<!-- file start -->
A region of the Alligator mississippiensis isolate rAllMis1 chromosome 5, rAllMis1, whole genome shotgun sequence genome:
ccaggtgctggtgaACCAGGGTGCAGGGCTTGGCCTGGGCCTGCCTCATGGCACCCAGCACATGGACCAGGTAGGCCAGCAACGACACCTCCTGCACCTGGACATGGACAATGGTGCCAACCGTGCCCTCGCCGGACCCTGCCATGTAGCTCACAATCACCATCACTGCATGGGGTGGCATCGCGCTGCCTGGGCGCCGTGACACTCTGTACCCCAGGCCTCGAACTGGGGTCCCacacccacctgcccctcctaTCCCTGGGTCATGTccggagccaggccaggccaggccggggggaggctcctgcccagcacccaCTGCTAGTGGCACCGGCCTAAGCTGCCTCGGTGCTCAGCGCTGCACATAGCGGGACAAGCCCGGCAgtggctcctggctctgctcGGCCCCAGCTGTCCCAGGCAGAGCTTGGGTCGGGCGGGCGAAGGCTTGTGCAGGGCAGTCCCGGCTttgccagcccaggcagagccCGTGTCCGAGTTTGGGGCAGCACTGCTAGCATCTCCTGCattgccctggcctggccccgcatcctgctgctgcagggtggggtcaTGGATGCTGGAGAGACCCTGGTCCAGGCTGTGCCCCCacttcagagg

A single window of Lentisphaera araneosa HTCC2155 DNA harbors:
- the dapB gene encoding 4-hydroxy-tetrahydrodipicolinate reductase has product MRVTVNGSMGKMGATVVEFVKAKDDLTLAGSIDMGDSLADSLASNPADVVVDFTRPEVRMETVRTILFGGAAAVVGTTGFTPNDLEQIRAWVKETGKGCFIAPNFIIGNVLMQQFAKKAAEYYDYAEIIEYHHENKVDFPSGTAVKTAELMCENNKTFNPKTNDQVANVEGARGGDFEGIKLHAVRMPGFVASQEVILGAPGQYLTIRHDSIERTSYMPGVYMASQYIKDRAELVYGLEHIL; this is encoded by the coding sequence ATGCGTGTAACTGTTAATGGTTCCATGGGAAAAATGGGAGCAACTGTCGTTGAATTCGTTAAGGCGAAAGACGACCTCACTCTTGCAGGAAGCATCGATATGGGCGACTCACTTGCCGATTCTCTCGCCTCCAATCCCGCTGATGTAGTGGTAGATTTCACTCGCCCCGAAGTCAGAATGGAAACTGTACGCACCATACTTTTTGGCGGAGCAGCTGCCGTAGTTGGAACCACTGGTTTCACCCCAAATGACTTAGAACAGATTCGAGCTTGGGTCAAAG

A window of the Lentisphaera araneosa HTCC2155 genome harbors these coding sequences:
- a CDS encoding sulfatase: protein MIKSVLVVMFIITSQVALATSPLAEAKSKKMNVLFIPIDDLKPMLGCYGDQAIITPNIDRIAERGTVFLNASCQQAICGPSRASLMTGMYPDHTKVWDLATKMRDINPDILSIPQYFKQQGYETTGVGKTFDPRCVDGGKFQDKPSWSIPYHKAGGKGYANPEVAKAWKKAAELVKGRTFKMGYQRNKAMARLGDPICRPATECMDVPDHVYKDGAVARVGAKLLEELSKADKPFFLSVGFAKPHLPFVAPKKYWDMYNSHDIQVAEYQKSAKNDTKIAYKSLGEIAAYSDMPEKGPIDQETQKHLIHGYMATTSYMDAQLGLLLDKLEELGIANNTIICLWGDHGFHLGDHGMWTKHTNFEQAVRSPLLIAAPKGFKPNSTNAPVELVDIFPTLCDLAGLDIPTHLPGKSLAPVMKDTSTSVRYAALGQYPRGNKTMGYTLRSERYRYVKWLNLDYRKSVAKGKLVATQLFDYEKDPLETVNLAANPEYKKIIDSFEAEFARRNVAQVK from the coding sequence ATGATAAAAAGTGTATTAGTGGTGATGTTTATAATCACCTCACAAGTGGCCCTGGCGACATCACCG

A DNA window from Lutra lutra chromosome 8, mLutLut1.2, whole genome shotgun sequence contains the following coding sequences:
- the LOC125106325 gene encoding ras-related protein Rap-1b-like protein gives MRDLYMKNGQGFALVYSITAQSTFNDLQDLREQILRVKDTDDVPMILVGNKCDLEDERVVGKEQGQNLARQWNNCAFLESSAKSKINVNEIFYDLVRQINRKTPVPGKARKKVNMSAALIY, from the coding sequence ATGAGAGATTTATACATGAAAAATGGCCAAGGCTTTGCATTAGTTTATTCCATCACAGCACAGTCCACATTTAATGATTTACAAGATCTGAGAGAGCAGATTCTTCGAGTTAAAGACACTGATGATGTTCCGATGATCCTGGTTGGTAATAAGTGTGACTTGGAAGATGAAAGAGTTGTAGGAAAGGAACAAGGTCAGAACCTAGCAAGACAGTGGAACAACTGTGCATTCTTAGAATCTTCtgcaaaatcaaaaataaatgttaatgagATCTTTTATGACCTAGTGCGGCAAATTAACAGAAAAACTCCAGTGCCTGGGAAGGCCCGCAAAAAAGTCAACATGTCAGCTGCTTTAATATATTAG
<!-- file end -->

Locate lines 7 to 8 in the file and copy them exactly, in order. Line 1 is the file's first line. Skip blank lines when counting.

A DNA window from Lutra lutra chromosome 8, mLutLut1.2, whole genome shotgun sequence contains the following coding sequences:
- the LOC125106325 gene encoding ras-related protein Rap-1b-like protein gives MRDLYMKNGQGFALVYSITAQSTFNDLQDLREQILRVKDTDDVPMILVGNKCDLEDERVVGKEQGQNLARQWNNCAFLESSAKSKINVNEIFYDLVRQINRKTPVPGKARKKVNMSAALIY, from the coding sequence ATGAGAGATTTATACATGAAAAATGGCCAAGGCTTTGCATTAGTTTATTCCATCACAGCACAGTCCACATTTAATGATTTACAAGATCTGAGAGAGCAGATTCTTCGAGTTAAAGACACTGATGATGTTCCGATGATCCTGGTTGGTAATAAGTGTGACTTGGAAGATGAAAGAGTTGTAGGAAAGGAACAAGGTCAGAACCTAGCAAGACAGTGGAACAACTGTGCATTCTTAGAATCTTCtgcaaaatcaaaaataaatgttaatgagATCTTTTATGACCTAGTGCGGCAAATTAACAGAAAAACTCCAGTGCCTGGGAAGGCCCGCAAAAAAGTCAACATGTCAGCTGCTTTAATATATTAG